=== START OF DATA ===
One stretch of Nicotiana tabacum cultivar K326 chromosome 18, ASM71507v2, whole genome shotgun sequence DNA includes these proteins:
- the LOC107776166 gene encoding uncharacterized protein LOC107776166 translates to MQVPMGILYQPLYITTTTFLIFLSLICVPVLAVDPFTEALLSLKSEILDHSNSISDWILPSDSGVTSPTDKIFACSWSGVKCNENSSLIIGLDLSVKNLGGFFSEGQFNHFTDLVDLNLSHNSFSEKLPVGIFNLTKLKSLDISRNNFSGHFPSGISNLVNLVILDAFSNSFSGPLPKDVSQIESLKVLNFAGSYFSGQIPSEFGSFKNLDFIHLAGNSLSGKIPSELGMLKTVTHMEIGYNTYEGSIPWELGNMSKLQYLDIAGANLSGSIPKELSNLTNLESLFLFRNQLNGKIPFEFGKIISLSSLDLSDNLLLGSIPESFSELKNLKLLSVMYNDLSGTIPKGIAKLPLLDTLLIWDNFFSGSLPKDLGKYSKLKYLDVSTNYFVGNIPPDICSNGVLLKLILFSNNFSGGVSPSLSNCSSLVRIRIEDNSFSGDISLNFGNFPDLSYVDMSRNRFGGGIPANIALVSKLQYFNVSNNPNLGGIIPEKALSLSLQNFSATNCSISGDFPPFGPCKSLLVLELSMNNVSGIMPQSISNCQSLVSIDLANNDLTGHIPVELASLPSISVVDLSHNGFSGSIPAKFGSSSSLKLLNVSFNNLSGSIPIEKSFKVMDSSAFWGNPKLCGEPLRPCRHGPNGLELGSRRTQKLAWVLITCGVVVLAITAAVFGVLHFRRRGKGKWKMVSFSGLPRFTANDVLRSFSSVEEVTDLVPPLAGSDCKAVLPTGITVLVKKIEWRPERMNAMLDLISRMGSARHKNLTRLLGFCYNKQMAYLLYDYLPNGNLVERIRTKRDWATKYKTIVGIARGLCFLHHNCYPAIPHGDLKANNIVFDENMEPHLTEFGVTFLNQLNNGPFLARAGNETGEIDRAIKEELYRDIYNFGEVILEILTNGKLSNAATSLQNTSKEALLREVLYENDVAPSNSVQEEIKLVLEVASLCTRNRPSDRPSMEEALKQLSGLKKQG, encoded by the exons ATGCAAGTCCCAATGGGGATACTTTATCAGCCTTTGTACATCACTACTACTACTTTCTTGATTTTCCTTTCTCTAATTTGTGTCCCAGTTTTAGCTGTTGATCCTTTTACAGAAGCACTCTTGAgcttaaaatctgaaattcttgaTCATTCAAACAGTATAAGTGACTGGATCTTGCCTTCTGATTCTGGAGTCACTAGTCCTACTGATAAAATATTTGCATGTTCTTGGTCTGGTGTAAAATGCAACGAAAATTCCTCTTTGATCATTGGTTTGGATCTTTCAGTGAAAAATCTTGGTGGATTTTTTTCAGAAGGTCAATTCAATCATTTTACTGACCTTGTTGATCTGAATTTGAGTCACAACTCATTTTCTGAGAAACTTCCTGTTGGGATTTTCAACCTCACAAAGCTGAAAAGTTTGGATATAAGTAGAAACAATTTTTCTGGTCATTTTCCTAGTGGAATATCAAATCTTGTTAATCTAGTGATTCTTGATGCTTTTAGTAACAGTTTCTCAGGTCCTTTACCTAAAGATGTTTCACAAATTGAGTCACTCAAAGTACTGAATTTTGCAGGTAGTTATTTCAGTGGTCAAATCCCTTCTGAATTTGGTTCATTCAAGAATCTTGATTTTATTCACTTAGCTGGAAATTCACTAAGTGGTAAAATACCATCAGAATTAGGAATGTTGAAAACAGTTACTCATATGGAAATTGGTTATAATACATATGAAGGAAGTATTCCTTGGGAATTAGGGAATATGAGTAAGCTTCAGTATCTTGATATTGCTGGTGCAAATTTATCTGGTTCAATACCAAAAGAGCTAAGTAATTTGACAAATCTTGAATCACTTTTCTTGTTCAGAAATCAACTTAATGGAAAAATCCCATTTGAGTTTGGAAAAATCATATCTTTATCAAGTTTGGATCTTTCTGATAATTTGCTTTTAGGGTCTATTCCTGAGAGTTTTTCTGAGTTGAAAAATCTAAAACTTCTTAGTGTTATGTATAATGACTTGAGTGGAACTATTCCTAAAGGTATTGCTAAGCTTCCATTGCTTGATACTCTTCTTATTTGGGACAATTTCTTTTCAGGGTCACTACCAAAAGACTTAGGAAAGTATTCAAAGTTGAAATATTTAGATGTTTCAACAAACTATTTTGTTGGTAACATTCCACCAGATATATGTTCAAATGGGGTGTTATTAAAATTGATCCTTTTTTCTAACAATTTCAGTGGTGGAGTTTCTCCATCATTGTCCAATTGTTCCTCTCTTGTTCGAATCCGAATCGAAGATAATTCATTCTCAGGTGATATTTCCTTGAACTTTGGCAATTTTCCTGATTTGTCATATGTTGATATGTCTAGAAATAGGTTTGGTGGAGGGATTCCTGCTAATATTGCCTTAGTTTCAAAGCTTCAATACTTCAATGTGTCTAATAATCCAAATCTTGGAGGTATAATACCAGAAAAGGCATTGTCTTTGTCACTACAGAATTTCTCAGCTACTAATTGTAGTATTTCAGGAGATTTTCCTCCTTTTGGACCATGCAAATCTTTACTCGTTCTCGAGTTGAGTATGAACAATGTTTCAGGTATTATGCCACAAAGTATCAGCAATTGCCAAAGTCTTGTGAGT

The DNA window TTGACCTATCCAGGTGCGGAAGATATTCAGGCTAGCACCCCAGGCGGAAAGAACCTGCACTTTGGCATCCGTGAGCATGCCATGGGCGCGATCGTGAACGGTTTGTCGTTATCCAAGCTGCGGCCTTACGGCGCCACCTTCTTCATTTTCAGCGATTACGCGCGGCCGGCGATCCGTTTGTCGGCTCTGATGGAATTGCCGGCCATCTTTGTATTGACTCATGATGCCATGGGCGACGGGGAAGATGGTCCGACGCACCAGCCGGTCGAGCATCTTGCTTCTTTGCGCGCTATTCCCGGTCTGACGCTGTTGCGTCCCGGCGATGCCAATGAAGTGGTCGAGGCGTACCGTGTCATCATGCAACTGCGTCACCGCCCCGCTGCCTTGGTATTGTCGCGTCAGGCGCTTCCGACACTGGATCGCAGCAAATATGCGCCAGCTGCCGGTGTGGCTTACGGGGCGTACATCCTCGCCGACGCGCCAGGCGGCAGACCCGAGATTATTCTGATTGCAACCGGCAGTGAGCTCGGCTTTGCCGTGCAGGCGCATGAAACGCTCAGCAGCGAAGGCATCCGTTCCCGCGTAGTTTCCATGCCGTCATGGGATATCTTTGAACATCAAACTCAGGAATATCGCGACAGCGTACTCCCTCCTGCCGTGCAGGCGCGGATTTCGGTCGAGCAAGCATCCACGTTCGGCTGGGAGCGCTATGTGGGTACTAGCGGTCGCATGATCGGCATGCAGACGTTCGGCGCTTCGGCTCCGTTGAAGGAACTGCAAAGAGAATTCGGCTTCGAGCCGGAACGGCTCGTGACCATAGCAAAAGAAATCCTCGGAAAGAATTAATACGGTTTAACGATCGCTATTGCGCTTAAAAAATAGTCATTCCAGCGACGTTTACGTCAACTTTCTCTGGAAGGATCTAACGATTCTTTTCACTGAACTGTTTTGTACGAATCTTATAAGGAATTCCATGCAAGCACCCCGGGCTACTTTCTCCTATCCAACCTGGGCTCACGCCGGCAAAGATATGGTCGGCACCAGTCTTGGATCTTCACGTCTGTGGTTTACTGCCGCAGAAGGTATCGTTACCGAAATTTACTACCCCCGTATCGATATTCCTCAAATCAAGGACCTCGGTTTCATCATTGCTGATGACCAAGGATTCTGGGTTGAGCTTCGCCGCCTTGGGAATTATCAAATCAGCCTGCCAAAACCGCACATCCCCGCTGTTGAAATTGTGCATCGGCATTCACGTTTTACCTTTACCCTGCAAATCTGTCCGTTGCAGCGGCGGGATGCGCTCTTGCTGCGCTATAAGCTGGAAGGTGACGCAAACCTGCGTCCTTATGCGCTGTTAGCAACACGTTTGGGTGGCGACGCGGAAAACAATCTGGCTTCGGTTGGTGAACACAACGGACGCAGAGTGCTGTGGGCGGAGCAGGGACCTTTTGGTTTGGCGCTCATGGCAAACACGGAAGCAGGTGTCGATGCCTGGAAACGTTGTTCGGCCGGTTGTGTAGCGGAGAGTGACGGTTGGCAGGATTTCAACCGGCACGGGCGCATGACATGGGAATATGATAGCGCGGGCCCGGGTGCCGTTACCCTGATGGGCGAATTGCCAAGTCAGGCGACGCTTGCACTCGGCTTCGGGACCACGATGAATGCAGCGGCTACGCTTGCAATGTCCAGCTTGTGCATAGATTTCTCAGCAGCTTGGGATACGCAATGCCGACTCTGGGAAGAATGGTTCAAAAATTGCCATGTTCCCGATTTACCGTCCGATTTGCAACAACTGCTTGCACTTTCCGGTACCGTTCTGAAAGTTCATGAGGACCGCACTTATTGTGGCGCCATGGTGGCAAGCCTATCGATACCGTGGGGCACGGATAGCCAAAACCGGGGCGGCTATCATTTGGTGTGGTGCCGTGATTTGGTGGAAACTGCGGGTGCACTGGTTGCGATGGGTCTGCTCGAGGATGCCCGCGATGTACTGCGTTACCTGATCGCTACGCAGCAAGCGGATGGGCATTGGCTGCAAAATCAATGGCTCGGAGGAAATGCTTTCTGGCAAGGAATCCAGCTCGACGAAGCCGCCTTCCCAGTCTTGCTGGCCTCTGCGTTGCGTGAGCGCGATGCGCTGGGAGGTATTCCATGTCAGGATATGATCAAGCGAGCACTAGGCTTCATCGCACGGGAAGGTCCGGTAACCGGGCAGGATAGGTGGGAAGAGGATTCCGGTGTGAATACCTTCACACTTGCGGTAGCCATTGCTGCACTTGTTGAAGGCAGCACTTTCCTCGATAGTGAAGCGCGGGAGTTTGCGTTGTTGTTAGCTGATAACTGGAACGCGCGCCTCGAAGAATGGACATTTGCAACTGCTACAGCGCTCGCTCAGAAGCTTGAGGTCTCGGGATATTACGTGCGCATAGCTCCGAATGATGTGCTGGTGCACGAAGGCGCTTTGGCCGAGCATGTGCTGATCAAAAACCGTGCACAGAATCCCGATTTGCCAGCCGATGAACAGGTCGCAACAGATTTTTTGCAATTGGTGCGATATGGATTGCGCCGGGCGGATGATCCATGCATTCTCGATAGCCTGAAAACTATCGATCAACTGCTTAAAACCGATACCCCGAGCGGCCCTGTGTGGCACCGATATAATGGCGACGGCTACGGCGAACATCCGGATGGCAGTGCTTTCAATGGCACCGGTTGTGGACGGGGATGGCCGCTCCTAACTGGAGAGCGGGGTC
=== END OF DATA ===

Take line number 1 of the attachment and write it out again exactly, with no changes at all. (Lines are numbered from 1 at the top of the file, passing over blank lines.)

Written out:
One stretch of Nicotiana tabacum cultivar K326 chromosome 18, ASM71507v2, whole genome shotgun sequence DNA includes these proteins: